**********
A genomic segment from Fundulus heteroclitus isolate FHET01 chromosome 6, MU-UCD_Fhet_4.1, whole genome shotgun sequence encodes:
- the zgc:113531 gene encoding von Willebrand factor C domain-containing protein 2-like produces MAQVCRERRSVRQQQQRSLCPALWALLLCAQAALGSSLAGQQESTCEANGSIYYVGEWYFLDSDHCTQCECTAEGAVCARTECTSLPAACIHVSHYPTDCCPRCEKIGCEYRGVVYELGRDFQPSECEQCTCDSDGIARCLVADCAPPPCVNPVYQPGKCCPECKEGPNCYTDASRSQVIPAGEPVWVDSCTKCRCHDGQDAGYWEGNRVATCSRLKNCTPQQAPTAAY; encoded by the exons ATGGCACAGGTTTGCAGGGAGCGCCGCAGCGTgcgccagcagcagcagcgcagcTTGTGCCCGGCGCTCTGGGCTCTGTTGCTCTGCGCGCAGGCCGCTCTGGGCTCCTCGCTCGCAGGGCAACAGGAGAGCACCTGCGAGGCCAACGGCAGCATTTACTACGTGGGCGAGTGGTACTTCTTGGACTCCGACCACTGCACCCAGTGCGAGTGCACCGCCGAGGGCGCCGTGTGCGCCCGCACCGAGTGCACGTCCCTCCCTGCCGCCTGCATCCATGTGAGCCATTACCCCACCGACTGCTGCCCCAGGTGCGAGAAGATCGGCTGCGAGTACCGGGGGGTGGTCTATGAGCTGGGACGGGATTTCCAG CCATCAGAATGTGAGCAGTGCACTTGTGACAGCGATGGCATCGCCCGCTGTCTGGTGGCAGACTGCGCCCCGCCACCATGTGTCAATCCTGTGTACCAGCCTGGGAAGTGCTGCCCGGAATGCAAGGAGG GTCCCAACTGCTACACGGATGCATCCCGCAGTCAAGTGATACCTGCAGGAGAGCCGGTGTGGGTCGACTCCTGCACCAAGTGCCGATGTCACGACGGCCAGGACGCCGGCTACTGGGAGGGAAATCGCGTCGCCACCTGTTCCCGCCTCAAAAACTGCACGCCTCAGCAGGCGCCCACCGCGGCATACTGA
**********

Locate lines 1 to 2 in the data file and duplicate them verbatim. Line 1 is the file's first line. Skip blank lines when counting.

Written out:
A genomic segment from Fundulus heteroclitus isolate FHET01 chromosome 6, MU-UCD_Fhet_4.1, whole genome shotgun sequence encodes:
- the zgc:113531 gene encoding von Willebrand factor C domain-containing protein 2-like produces MAQVCRERRSVRQQQQRSLCPALWALLLCAQAALGSSLAGQQESTCEANGSIYYVGEWYFLDSDHCTQCECTAEGAVCARTECTSLPAACIHVSHYPTDCCPRCEKIGCEYRGVVYELGRDFQPSECEQCTCDSDGIARCLVADCAPPPCVNPVYQPGKCCPECKEGPNCYTDASRSQVIPAGEPVWVDSCTKCRCHDGQDAGYWEGNRVATCSRLKNCTPQQAPTAAY; encoded by the exons ATGGCACAGGTTTGCAGGGAGCGCCGCAGCGTgcgccagcagcagcagcgcagcTTGTGCCCGGCGCTCTGGGCTCTGTTGCTCTGCGCGCAGGCCGCTCTGGGCTCCTCGCTCGCAGGGCAACAGGAGAGCACCTGCGAGGCCAACGGCAGCATTTACTACGTGGGCGAGTGGTACTTCTTGGACTCCGACCACTGCACCCAGTGCGAGTGCACCGCCGAGGGCGCCGTGTGCGCCCGCACCGAGTGCACGTCCCTCCCTGCCGCCTGCATCCATGTGAGCCATTACCCCACCGACTGCTGCCCCAGGTGCGAGAAGATCGGCTGCGAGTACCGGGGGGTGGTCTATGAGCTGGGACGGGATTTCCAG CCATCAGAATGTGAGCAGTGCACTTGTGACAGCGATGGCATCGCCCGCTGTCTGGTGGCAGACTGCGCCCCGCCACCATGTGTCAATCCTGTGTACCAGCCTGGGAAGTGCTGCCCGGAATGCAAGGAGG GTCCCAACTGCTACACGGATGCATCCCGCAGTCAAGTGATACCTGCAGGAGAGCCGGTGTGGGTCGACTCCTGCACCAAGTGCCGATGTCACGACGGCCAGGACGCCGGCTACTGGGAGGGAAATCGCGTCGCCACCTGTTCCCGCCTCAAAAACTGCACGCCTCAGCAGGCGCCCACCGCGGCATACTGA